Using a Treadmill at Work

If you are one of the millions of Americans who have a desk job, you know the negative health effects that sitting for the entire day can have on the body. Not only do desk job workers have a high rate of injuries such as back problems and neck strain, but sitting motionless for hours on end does terrible things to the body’s metabolism.

Going 8-9 hours without physical activity makes it very difficult to control weight gain. The problem is that muscle burns calories at a much higher rate than fat. By sitting at a desk the whole day, muscles can atrophy, and fat can increase. Because calories are not burned, it becomes very easy to pack on the pounds.

To counteract the negative health effects of desk jobs, many experts suggest trying to take frequent walk breaks at work. These breaks can be at every hour or two and go a long way to maintaining metabolism. Not only does this help to prevent muscle atrophy, but it also helps to stretch out and strengthen the back, neck, and shoulders which are generally hunched over when sitting. There’s no doubt that walking helps; however, wouldn’t it be great if there was a way to walk AND work at the same time? It just so happens that there is a way to do this: the treadmill workstation.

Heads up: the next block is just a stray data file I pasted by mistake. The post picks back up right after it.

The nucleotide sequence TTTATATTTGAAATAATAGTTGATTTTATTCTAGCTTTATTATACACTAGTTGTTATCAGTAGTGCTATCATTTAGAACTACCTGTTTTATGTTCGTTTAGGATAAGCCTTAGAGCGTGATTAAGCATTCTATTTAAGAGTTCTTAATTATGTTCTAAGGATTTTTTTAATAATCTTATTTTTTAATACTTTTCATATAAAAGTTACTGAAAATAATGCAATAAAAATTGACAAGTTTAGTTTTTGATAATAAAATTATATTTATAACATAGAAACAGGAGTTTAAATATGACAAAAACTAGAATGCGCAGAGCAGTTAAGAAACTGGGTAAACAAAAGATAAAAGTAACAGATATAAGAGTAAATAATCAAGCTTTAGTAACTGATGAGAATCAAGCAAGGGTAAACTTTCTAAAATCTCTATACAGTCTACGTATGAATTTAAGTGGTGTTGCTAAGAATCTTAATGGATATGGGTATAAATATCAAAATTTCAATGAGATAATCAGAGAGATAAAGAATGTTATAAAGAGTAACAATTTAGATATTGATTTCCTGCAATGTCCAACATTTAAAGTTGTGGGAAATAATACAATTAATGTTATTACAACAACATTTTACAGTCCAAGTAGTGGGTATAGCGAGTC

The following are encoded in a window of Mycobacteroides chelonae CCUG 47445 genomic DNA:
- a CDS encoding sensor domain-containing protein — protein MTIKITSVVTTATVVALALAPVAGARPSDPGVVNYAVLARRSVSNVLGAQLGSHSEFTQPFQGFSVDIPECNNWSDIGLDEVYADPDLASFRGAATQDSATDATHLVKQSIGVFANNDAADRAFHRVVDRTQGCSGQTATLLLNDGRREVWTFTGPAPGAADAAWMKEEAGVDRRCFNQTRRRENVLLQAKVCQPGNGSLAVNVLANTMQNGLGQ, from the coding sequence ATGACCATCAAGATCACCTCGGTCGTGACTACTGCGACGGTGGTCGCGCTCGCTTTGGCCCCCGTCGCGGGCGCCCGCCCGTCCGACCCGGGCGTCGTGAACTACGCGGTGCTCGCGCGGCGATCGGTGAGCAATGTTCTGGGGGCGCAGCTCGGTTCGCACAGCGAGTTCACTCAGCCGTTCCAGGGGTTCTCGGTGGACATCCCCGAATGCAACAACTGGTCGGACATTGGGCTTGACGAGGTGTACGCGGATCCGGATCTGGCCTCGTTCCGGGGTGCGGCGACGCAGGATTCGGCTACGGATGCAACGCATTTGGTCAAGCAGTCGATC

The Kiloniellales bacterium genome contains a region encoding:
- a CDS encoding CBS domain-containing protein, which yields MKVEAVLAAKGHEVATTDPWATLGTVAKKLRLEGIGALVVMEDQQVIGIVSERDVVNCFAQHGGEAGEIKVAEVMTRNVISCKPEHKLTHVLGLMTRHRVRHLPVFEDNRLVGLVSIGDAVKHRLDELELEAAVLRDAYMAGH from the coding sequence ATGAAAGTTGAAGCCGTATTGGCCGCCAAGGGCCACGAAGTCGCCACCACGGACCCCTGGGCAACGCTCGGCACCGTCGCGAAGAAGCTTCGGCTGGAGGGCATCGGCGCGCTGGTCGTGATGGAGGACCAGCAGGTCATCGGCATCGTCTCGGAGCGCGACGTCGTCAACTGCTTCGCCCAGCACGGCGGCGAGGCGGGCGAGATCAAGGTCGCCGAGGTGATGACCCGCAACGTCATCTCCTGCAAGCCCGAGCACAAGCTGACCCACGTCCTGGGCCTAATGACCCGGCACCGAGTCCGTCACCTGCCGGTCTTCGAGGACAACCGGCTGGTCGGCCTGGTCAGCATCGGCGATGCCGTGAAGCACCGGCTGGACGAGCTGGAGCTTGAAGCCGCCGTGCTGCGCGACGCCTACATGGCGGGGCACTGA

A more radical way to ensure a slim waste line than walking every few hours at work is to try to desk treadmill. That’s right – instead of sitting at a desk chair, people actually work while walking on a treadmill – it’s the ultimate combination of exercise and typing at computers and making phone calls. You could participate in an hour-long conference call, and during that time, burn over 100 calories. I don’t think there is any need to focus on speed; just get into a good rhythm and let your leg muscles go to work.

It’s obviously not for everyone, but I know two other individuals who use treadmill workstations at least part of the day and they both say that they never felt better. Whether a treadmill workstation is a good idea for you depends on your line of work and also your motivation to stay fit. Of course, you also would probably have to endure some strange looks and comments, but most of us runners are used to that!

Running on a Treadmill
Isometric Exercises for Runners